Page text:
While thousands of Americans called and e-mailed Congress to object to the National Security Agency's (NSA) mass surveillance operations during yesterday's "Day We Fight Back," Director of National Intelligence James Clapper was feeding Congress contradictory explanations for NSA whistleblower Edward Snowden's revelations with a side of traditional surveillance state apologist fear mongering.
The New York Times reported:
The director, James R. Clapper Jr., testifying before the Senate Armed Services Committee, said Mr. Snowden had taken advantage of a “perfect storm” of security lapses.True to form for an official who lied to Congress about mass surveillance, Clapper later contradicted his earlier testimony when he warned that the so-called "perfect storm" could easily happen again:
On Tuesday, for example, he warned that “there are no mousetraps that we could say that we can guarantee that we’ll never have another Edward Snowden.”Contrary to the Obama administration's mud-slinging characterization of Snowden as a "29-year-old hacker," Clapper complimented the whistleblower's intelligence:
“He knew exactly what he was doing,” Mr. Clapper said. “And he was pretty skilled at staying below the radar, so what he was doing wasn’t visible.”Snowden's clear intellect is really no longer a matter of debate considering his articulate and powerful public statements, and the NSA's incompetence at protecting the vast troves of information it is vacuuming up is certainly of concern to the hundreds of millions of Americans whose private data is sitting in NSA's databases. But, Clapper's focus on Snowden and how to stop the "next Snowden" serves to distract from the true confluence of events that led to the Snowden revelations: NSA systematically breaking the law and invading the privacy of hundreds of millions of innocent Americans and spying on entire innocent populations, with no discernible benefit to national security.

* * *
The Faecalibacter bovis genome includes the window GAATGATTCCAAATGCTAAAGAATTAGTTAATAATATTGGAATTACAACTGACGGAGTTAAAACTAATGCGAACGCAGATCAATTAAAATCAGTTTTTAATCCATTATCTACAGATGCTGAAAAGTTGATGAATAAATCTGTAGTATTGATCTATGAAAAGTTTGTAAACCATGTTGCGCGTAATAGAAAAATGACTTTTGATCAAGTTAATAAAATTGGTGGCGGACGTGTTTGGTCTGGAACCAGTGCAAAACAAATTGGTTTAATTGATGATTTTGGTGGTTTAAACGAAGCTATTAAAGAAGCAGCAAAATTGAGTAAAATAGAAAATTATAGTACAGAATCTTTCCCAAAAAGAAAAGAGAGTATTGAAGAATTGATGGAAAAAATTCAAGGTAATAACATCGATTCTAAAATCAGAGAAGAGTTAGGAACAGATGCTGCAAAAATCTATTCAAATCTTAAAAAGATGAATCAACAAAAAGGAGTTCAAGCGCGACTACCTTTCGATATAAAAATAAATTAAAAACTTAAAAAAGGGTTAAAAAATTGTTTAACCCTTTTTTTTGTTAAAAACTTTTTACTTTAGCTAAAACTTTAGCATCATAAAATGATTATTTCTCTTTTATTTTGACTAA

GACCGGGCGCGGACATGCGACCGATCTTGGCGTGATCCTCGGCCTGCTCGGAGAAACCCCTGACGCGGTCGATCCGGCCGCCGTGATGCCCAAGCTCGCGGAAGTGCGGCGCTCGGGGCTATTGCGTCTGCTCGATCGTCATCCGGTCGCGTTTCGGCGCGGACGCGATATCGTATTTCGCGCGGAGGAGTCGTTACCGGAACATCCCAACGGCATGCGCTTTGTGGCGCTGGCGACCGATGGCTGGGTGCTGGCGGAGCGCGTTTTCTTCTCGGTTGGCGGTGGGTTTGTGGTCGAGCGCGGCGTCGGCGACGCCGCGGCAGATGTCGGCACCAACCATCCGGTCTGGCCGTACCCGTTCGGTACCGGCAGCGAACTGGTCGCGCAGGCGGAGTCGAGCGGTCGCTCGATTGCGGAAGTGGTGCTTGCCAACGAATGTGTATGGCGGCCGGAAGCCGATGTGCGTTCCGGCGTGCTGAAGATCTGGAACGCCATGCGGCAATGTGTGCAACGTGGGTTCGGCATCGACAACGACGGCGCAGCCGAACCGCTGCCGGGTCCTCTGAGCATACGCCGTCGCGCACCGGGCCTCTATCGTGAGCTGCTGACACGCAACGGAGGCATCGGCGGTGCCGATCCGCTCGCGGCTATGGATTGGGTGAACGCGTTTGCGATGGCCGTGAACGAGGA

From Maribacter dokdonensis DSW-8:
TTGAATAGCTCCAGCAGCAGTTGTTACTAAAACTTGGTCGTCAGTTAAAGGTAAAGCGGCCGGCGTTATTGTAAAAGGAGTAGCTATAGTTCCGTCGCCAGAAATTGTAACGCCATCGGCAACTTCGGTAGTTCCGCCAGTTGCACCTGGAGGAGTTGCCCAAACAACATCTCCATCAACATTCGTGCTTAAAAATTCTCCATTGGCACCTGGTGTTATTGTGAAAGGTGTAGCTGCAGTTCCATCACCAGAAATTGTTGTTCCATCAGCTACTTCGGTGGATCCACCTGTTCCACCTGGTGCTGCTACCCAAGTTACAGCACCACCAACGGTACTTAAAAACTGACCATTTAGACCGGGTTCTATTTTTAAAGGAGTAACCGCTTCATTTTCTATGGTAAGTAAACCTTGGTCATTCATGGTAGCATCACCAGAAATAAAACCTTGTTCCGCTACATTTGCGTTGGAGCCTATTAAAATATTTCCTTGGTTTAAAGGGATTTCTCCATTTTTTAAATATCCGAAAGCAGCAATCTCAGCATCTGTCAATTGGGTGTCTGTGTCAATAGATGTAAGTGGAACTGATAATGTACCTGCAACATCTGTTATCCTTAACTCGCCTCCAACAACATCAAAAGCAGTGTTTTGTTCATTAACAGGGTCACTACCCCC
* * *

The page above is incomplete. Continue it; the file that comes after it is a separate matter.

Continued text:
It was not Snowden's smarts or the NSA's quite disturbing security failures that caused his revelations. There were no safe internal channels for Snowden to disclose this gross abandonment of NSA's charter, betrayal of the Constitution and massive waste of taxpayer money. The NSA whistleblowers who preceded him used internal channels and were investigated for Espionage.
It was massive illegality and lack of whistleblower protections, not NSA's inability to effectively keep secret the wrongdoing, that created an atmosphere where Snowden used the safest channel available to him by going to the press.
Clapper's frustration that the American public is now informed of NSA's mass surveillance of hundreds of millions of innocent people was on full display when he lodged a new smear at Snowden:
Mr. Clapper also said, for the first time, that some of the information Mr. Snowden is believed to possess could expose the identities of undercover American operatives as well as foreigners who have been recruited by United States spy agencies.The fear-mongering accusation is yet another transparent attempt to tarnish Snowden, whose credibility for being truthful by now should greatly outweigh that of the admitted liar Clapper. Snowden gave his information to journalists specifically so that the information made public would be the information in the public interest, as evidenced by the fact that eight months after the first stories ran, no such "identities" have been made public:
The information Mr. Snowden has released so far through several newspapers and a new digital news organization that began publishing on Monday has not revealed the names of agents or operatives . . .NSA should stop focusing on how to stop the next whistleblower, save for creating safe and effective internal whistleblowing channels, which could serve as an alternative to going to the press. Rather, NSA should focus its energy on ending useless privacy-invading mass surveillance programs. The question NSA should be asking is how to correct the massive waste and abuse the Snowden revelations brought to light, not the revealingly defensive question Clapper addressed: "how did the public find out about the misconduct?" It's time for NSA to face the music for its lawbreaking.